Sam hiking up the ridgeline to He Devil

views through forest fire smoke on he devil summit hike

Good views despite the forest fire smoke

There was one steep section to climb before gaining the ridgeline. From here, it’s a straight shot up to He Devil. There’s sometimes a path to follow, but also, it’s occasionally a bit of a scramble up the boulders. The views are as good as they can be with the smoke.

He Devil Summit in Sight

It was a good hike along the ridgeline. The route is not super well defined, but easy enough to figure out on your own. It was mostly a fun walk up. The final approach to then summit block required a short bit of scrambling to reach, with no exposure. 

he devil and she devil peaks in the sevin devils mountains idaho

He Devil summit view northeast to She Devil

he devil summit view, seven devils mountains idaho

He Devil summit view south to Mt Belial & Devils Throne

hiker standing on the summit of he devil peak in the seven devils mountains, idaho

Sam on the summit of He Devil (9,393′), highest point in the Seven Devils Mountains, Idaho

The views form the summit of He Devil were awesome, even with the forest fire smoke. It’s an impressive ridgeline, with a view of the other 6 “devils”. It’s just the kind of ridgeline you want to find your self on top of. However, because of the smoke, we had practically no view of Hells Canyon, the deepest gorge in the US. I could see the outline of the Oregon side of Hells Canyon in the distance, but just barely. I wondered how the view would be, on a clear day. At it’s deepest point, Hells Canyon is 7,993′ deep. That’s a pretty serious landform, just the kind you’d want to overlook from a peak like this.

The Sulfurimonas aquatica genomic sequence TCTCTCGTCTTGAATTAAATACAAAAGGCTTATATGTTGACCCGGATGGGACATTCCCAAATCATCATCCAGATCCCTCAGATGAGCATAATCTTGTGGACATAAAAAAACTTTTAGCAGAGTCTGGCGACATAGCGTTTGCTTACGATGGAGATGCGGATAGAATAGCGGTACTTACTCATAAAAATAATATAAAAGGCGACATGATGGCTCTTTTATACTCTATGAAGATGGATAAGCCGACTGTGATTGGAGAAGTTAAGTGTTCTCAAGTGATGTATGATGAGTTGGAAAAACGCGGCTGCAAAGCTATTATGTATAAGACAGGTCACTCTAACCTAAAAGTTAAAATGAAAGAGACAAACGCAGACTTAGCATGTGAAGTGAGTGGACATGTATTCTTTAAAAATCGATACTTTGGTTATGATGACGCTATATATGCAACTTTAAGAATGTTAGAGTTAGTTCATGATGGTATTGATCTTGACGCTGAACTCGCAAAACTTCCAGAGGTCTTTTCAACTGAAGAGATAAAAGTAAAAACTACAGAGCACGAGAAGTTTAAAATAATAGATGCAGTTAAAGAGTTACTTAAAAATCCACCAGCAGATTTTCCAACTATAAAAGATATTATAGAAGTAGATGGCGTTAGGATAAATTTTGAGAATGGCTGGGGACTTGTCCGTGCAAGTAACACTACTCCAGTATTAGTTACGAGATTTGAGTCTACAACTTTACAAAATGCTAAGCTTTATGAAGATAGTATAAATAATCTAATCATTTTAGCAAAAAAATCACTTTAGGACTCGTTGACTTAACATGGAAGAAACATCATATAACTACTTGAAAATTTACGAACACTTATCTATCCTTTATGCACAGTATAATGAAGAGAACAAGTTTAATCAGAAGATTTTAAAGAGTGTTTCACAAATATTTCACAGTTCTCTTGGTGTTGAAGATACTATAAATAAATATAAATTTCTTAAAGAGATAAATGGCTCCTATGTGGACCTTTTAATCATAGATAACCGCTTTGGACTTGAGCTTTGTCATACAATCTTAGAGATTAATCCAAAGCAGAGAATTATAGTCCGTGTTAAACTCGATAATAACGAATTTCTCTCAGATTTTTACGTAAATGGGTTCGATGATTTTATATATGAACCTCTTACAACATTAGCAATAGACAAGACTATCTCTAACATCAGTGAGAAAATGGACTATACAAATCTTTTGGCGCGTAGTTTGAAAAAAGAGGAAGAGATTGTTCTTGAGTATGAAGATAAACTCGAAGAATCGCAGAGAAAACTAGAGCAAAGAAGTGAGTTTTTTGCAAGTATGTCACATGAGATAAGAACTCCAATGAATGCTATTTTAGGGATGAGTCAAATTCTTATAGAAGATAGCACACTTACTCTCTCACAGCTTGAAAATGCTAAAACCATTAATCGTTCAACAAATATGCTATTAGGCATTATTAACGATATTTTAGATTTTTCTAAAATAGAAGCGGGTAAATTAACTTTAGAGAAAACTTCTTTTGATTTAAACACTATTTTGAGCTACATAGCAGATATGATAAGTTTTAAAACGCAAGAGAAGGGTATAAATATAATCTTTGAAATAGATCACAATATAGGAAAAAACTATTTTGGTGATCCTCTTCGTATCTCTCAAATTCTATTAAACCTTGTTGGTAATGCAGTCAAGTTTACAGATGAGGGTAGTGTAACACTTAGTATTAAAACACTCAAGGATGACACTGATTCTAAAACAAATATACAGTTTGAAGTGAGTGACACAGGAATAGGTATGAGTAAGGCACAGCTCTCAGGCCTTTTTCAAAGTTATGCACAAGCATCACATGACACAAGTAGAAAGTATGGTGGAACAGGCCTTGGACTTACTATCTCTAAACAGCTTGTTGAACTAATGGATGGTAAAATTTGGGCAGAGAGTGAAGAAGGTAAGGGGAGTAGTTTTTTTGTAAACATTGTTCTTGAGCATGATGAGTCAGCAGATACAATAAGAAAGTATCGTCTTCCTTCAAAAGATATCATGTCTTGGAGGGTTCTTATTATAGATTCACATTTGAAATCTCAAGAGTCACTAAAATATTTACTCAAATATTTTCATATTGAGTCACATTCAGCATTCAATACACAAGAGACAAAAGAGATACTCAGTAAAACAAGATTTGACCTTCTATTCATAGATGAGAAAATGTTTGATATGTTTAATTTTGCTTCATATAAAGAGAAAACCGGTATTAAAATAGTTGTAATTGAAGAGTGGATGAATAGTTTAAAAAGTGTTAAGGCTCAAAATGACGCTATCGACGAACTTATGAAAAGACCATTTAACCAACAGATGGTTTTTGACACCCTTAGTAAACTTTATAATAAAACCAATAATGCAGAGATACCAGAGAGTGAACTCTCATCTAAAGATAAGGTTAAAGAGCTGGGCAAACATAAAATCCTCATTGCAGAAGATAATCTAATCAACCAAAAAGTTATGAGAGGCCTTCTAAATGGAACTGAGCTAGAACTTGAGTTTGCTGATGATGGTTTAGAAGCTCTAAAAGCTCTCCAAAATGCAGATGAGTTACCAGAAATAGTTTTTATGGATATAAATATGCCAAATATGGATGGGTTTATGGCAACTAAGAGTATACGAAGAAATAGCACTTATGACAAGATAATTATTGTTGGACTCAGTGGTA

hiker climbing down from summit of he devil peak

The initial climb down from the summit

Sam descending the mountain

hiker on summit hike to he devil mountain idaho

Sam on the ridgeline

The hike down from the summit was pretty quick and easy. Just a return hike down the same ridgeline for now. 

hiker traverses snow and boudlers below he devil peak, idaho

Sam working his way to a snow field

hiker glissading down the snow on idaho mountains

Sam glissading down the slope after a failed ski attempt

When we dropped down from the ridgeline, we took a slightly different route on the way down than we did on the way up. We made it down a section of steep and loose boulders and reached a snowfield. Sam and I had been talking about our skiing abilities, hat is, the ability to slide down the snow on your shoes, like skiing. I’m pretty decent at this, and made my run a couple hundred feet down hill with no poles, and didn’t fall. Sam bit it after a few feet, and glissaded the rest of the way down. Good times. 

hikers view of sheep lake seven devils idaho

Sheep Lake

After a tedious walk through the lower section of boulders below He Devil, we reached a more suitable hiking terrain of soil, green grasses and small rocks. We find ourselves on a saddle, which we crest for our first close view of Sheep Lake.

view of sheep lake

Hike down to Sheep Lake

sheep lake shoreline views of mountain ridges above

Excellent views nearing Sheep Lake. She Devil peak looms above

shores of sheep lake in seven devils mountains idaho

Sheep Lake from break spot